It also means he'll be better able to handle coach Roy Williams' fast-paced offense.
"That was a big part of motivating me," James said. "Obviously going to a school like Carolina, if you're not in shape and can't run, you don't play. I felt to get the best opportunity to play as a freshman, I have to get in the best shape I can."
James said he weighed around 315 pounds at his heaviest before focusing on eating better and working harder. That commitment impressed his new coach, who said James first focused on improving in the classroom after his freshman year.
Williams called James "a big rascal who's gotten a lot less big." He said James left an impression on Zeller during a pickup game, with the 7-footer telling Williams afterward that James "hit him as hard as anybody had ever hit him in his four years."
"He's got a load, there's no question," Williams said. "When he whacks you, you're going to know you've been hit. And we've got a tremendous need for size. I think he can do some good things for us."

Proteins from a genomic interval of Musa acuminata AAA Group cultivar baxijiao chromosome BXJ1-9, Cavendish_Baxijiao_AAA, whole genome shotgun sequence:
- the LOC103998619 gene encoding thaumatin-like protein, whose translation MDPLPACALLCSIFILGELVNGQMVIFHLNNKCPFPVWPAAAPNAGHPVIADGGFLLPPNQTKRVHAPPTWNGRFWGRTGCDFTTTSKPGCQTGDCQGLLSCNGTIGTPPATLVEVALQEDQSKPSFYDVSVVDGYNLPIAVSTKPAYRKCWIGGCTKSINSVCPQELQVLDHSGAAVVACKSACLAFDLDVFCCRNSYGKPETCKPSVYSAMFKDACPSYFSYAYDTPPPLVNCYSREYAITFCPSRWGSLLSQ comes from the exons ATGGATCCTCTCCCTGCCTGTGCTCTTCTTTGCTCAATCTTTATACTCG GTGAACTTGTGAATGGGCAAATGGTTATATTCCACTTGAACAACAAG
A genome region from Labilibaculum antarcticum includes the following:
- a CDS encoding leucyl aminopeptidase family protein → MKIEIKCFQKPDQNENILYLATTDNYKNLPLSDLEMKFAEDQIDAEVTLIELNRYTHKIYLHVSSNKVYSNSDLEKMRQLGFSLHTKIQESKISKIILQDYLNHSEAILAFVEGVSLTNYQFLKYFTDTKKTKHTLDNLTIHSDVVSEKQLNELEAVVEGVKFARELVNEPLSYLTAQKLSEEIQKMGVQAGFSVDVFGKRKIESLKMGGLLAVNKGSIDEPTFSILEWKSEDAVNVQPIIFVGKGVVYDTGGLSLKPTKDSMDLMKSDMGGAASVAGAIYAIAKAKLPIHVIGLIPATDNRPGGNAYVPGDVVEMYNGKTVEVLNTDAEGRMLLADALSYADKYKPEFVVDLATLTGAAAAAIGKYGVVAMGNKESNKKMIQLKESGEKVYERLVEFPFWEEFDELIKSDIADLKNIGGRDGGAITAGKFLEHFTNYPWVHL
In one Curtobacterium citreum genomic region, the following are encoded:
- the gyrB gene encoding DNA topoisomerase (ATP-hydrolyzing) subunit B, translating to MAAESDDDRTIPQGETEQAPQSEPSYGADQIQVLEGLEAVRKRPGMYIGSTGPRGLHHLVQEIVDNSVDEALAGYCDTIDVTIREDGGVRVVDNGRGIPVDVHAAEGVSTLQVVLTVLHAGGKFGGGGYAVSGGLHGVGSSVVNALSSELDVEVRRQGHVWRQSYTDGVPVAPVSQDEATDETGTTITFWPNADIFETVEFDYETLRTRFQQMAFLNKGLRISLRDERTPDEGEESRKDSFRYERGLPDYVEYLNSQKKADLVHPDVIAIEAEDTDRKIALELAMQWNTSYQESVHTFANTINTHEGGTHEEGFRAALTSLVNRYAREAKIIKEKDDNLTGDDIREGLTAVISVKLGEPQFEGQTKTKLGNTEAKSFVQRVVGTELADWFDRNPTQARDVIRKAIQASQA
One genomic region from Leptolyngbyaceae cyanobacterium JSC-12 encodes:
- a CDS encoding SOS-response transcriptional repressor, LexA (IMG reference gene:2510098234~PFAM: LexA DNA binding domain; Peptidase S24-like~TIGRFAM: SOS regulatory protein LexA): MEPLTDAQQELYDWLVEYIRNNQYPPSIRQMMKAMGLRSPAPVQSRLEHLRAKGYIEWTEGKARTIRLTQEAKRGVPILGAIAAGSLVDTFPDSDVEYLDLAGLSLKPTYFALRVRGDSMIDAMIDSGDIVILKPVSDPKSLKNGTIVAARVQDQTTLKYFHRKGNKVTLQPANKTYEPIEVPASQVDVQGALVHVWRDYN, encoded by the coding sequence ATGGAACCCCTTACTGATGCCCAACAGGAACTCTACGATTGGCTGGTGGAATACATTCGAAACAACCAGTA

The Tar Heels will need someone to replace the 47 points and 25 rebounds that Zeller, Henson and Barnes combined to average last season before all becoming NBA first-round draft picks last month. While 6-9 sophomore James Michael McAdoo is back and will face big expectations, the rest of the roster is loaded with wings like Reggie Bullock, P.J. Hairston and freshman point guard Marcus Paige along with the expected returns of Leslie McDonald and Dexter Strickland from knee injuries.
That leaves an open spot alongside McAdoo up front, one that would seem to fit James' physical presence perfectly. The Tar Heels also have 6-10 sophomore Desmond Hubert, who is unlikely to provide the same kind of physical presence, while fellow freshman Brice Johnson (6-9, 187) will have to bulk up.
Fred Ross, James' coach at Dwyer in West Palm Beach, Fla., said James dunked so powerfully and so often in the gymnasium that Ross had to bring in someone to repair the rim this summer.
He said James can rebound, is developing his jump shot and runs the floor well.
"He's still a work in progress now," Ross said. "He's a big kid, but he's young. ... He's just a hard worker and in high school, he did a lot of power dunks. He's not going to be able to dunk every time at that level."
James, one of 11 kids, believes the opportunity is there for plenty of playing time. At the least, he knows he's physically ready to wrestle in the paint right away.
"I came out at the right time, to be honest," James said. "A lot of players, their bodies aren't fully developed as freshmen and I think mine is. It's going to be good playing against other freshmen when I'm already bigger and stronger than them."